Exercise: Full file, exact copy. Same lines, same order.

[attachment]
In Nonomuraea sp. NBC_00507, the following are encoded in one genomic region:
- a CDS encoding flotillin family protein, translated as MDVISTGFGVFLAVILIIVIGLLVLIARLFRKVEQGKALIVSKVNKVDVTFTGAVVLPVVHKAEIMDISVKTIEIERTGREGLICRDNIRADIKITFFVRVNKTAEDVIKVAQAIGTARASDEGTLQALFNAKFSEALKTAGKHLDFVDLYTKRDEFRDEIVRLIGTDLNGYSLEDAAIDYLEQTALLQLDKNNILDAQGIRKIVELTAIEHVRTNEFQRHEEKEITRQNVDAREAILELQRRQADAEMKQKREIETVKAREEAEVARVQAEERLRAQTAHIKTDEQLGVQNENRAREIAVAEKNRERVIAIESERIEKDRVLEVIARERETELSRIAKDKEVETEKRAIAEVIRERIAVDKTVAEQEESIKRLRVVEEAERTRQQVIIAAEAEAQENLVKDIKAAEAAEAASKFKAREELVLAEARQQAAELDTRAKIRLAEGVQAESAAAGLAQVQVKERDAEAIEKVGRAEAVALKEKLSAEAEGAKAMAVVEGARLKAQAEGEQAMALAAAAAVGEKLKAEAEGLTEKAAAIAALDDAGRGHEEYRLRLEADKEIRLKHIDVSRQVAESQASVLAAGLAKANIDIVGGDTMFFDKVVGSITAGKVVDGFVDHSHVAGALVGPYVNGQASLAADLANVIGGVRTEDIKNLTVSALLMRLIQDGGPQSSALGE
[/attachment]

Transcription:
In Nonomuraea sp. NBC_00507, the following are encoded in one genomic region:
- a CDS encoding flotillin family protein, translated as MDVISTGFGVFLAVILIIVIGLLVLIARLFRKVEQGKALIVSKVNKVDVTFTGAVVLPVVHKAEIMDISVKTIEIERTGREGLICRDNIRADIKITFFVRVNKTAEDVIKVAQAIGTARASDEGTLQALFNAKFSEALKTAGKHLDFVDLYTKRDEFRDEIVRLIGTDLNGYSLEDAAIDYLEQTALLQLDKNNILDAQGIRKIVELTAIEHVRTNEFQRHEEKEITRQNVDAREAILELQRRQADAEMKQKREIETVKAREEAEVARVQAEERLRAQTAHIKTDEQLGVQNENRAREIAVAEKNRERVIAIESERIEKDRVLEVIARERETELSRIAKDKEVETEKRAIAEVIRERIAVDKTVAEQEESIKRLRVVEEAERTRQQVIIAAEAEAQENLVKDIKAAEAAEAASKFKAREELVLAEARQQAAELDTRAKIRLAEGVQAESAAAGLAQVQVKERDAEAIEKVGRAEAVALKEKLSAEAEGAKAMAVVEGARLKAQAEGEQAMALAAAAAVGEKLKAEAEGLTEKAAAIAALDDAGRGHEEYRLRLEADKEIRLKHIDVSRQVAESQASVLAAGLAKANIDIVGGDTMFFDKVVGSITAGKVVDGFVDHSHVAGALVGPYVNGQASLAADLANVIGGVRTEDIKNLTVSALLMRLIQDGGPQSSALGE